Eleanor Murphy

Enkindle 23-03 (Summus Proelium)

Previous Chapter

A/N – Hey guys, the non-canon for this story was posted over the weekend and can be read by everyone now right here!

For the next hour or so, we worked our way through searching the stuff we had taken from the Ministry base. Amber (as That-A-Way of course) showed up to help out while on a break from patrol duties, and was immediately recruited to scan through a pile of papers. The more the merrier. Or at least, the more the less this mind-numbing job of reading what often looked like gibberish would drag on. 

There was something that appeared to be a key for the code that was written on those papers and the vials, but I wasn’t able to decipher it with a brief once-over. So, I passed it over to Paige, who said she would figure it out and decode what was written on them, but it would take awhile. 

Beyond that, we found some interesting things. First and possibly foremost, there was a ledger that showed how up to date on their payments various gangs were. Not just the Detroit ones, but practically all of the organizations throughout the entire state. Nearly every Fell-Touched group (aside from a couple like the Scions) and even most of the non-Touched gangs were represented in the ledger. If you were a criminal group of more than one person (and even some who were solo), you paid taxes to the Ministry. 

But it went further than that. Because obviously having that many people know about the Ministry would make it impossible to keep even a little bit secret. So the vast majority of criminals who paid their fees had no idea that it was part of a larger organization. The Ministry had lieutenants who acted as though they were the boss of an area, unconnected to anyone else. They made people who acted in their territory pay tribute, then secretly passed everything but their own salary to the higher-ups. And for the most part, even the lieutenants didn’t know how wide-reaching the whole thing was. They were all divided into smaller cells who didn’t know anything about the other groups, and didn’t know that a number of their rivals in an area were actually also working for the Ministry. Some of the lieutenants were gang bosses, while others were actually their right-hand people who were secretly keeping the Ministry up-to-date on what was going on. The operation encompassed the entire state of Michigan, and we had all these names and the explanations of what they were doing.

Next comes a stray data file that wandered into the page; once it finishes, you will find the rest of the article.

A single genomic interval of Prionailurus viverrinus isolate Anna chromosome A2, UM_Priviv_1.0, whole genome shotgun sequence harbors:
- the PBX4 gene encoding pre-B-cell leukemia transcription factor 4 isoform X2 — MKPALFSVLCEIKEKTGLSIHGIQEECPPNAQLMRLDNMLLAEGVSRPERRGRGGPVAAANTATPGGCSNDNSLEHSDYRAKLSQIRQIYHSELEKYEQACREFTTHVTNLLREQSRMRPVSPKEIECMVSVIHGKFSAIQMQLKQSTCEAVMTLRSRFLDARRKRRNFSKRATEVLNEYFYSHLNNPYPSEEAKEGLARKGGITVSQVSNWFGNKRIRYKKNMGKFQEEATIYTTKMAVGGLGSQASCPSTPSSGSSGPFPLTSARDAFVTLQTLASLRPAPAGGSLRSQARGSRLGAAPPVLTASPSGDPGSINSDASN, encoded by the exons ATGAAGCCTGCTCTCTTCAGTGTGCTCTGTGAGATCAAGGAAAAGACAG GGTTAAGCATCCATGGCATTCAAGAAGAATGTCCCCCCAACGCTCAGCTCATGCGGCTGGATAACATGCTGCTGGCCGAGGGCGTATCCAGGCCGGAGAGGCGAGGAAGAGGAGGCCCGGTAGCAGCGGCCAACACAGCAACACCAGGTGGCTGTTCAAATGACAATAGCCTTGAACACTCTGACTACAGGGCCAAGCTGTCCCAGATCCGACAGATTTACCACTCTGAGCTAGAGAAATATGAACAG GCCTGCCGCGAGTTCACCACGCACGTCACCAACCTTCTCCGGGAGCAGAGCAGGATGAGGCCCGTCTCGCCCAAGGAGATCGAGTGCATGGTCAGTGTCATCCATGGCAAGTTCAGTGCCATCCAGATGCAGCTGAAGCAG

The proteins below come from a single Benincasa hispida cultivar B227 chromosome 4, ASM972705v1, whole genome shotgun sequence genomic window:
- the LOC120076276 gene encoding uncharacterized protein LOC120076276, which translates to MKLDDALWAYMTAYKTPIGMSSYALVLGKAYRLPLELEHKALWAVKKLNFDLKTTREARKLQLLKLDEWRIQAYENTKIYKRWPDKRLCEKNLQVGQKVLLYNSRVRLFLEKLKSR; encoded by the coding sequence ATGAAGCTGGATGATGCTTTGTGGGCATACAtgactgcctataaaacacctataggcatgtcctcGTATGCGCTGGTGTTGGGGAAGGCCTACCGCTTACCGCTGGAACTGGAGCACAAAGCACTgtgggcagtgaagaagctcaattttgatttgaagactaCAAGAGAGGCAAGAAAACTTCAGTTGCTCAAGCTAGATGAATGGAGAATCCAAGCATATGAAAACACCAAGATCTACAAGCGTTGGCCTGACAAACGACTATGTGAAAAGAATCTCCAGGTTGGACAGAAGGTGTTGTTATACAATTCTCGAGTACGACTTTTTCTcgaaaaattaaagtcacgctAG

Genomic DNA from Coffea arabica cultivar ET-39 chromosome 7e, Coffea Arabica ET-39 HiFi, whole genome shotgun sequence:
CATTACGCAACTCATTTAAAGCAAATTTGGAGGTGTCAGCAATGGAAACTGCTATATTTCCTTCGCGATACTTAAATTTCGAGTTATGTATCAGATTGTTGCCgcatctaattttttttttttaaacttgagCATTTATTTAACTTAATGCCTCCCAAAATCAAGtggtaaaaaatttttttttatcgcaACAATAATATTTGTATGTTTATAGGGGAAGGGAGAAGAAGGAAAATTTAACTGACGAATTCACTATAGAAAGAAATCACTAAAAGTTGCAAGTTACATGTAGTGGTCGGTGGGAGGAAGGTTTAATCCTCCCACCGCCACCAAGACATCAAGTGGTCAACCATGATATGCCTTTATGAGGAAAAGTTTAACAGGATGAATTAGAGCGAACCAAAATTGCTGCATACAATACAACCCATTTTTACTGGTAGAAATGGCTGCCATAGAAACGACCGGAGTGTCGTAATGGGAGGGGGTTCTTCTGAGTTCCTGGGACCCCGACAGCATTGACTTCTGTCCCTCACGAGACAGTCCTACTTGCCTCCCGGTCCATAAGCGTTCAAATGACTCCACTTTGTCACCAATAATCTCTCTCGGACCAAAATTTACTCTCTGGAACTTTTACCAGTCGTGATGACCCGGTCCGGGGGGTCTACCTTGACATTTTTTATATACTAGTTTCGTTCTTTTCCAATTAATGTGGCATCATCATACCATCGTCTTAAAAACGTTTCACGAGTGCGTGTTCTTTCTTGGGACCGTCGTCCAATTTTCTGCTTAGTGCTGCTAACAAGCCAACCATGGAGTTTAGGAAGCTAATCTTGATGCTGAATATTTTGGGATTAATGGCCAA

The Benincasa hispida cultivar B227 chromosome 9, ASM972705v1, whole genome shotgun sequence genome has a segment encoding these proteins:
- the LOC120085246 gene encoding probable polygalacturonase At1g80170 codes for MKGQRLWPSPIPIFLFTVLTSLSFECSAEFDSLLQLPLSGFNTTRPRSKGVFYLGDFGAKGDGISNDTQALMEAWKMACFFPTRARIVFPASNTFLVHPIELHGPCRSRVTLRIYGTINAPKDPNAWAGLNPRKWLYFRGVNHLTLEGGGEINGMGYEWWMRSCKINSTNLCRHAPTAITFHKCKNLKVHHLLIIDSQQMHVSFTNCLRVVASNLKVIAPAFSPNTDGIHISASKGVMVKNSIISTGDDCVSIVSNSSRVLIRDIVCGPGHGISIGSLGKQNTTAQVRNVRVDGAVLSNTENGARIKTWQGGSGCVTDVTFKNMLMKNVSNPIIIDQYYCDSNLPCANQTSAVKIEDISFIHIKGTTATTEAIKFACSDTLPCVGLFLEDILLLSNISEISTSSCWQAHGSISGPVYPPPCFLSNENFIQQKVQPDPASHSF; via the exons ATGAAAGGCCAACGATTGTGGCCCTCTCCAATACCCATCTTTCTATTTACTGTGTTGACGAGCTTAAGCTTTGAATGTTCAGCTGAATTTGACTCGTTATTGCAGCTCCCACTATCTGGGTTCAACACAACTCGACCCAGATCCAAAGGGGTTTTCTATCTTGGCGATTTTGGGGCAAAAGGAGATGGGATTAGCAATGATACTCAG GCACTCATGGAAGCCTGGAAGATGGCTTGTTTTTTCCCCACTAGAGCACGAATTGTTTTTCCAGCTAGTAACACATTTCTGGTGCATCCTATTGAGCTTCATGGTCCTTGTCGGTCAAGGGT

It wasn’t all in one spot, of course. It wasn’t like all of this information was conveniently written out for us. We had to piece it together between the ledger and several other pieces, including on a few of the hard drives, which were heavily encrypted and password protected. We would have been shit out of luck if we hadn’t had Paige and Sierra. They were able to use the…wires that extended from their fingers to plug into the hard drives and access them directly. 

As expected, there were none of my family’s real names written down anywhere. Not even in the secret encoded parts of the computers. Which made me slightly relieved, a reaction which instantly made me feel guilty. This was wrong, it was all wrong. It was going to blow up in my face somehow, I just knew it. But right now, I just had to focus on this stuff.